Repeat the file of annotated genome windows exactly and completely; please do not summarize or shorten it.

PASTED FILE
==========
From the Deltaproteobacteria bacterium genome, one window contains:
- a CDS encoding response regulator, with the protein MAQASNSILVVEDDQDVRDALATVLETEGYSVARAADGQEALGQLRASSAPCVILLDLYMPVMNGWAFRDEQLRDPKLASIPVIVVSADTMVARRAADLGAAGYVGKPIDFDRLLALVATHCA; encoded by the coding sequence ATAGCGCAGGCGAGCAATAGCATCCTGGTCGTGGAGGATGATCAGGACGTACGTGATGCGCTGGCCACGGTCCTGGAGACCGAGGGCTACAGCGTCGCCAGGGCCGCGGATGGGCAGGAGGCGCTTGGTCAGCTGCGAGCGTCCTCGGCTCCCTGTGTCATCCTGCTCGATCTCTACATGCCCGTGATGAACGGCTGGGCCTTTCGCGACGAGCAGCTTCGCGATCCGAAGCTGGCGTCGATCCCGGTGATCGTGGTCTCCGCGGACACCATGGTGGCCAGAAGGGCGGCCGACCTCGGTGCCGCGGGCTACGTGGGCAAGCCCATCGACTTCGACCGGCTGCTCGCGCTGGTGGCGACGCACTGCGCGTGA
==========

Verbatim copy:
From the Deltaproteobacteria bacterium genome, one window contains:
- a CDS encoding response regulator, with the protein MAQASNSILVVEDDQDVRDALATVLETEGYSVARAADGQEALGQLRASSAPCVILLDLYMPVMNGWAFRDEQLRDPKLASIPVIVVSADTMVARRAADLGAAGYVGKPIDFDRLLALVATHCA; encoded by the coding sequence ATAGCGCAGGCGAGCAATAGCATCCTGGTCGTGGAGGATGATCAGGACGTACGTGATGCGCTGGCCACGGTCCTGGAGACCGAGGGCTACAGCGTCGCCAGGGCCGCGGATGGGCAGGAGGCGCTTGGTCAGCTGCGAGCGTCCTCGGCTCCCTGTGTCATCCTGCTCGATCTCTACATGCCCGTGATGAACGGCTGGGCCTTTCGCGACGAGCAGCTTCGCGATCCGAAGCTGGCGTCGATCCCGGTGATCGTGGTCTCCGCGGACACCATGGTGGCCAGAAGGGCGGCCGACCTCGGTGCCGCGGGCTACGTGGGCAAGCCCATCGACTTCGACCGGCTGCTCGCGCTGGTGGCGACGCACTGCGCGTGA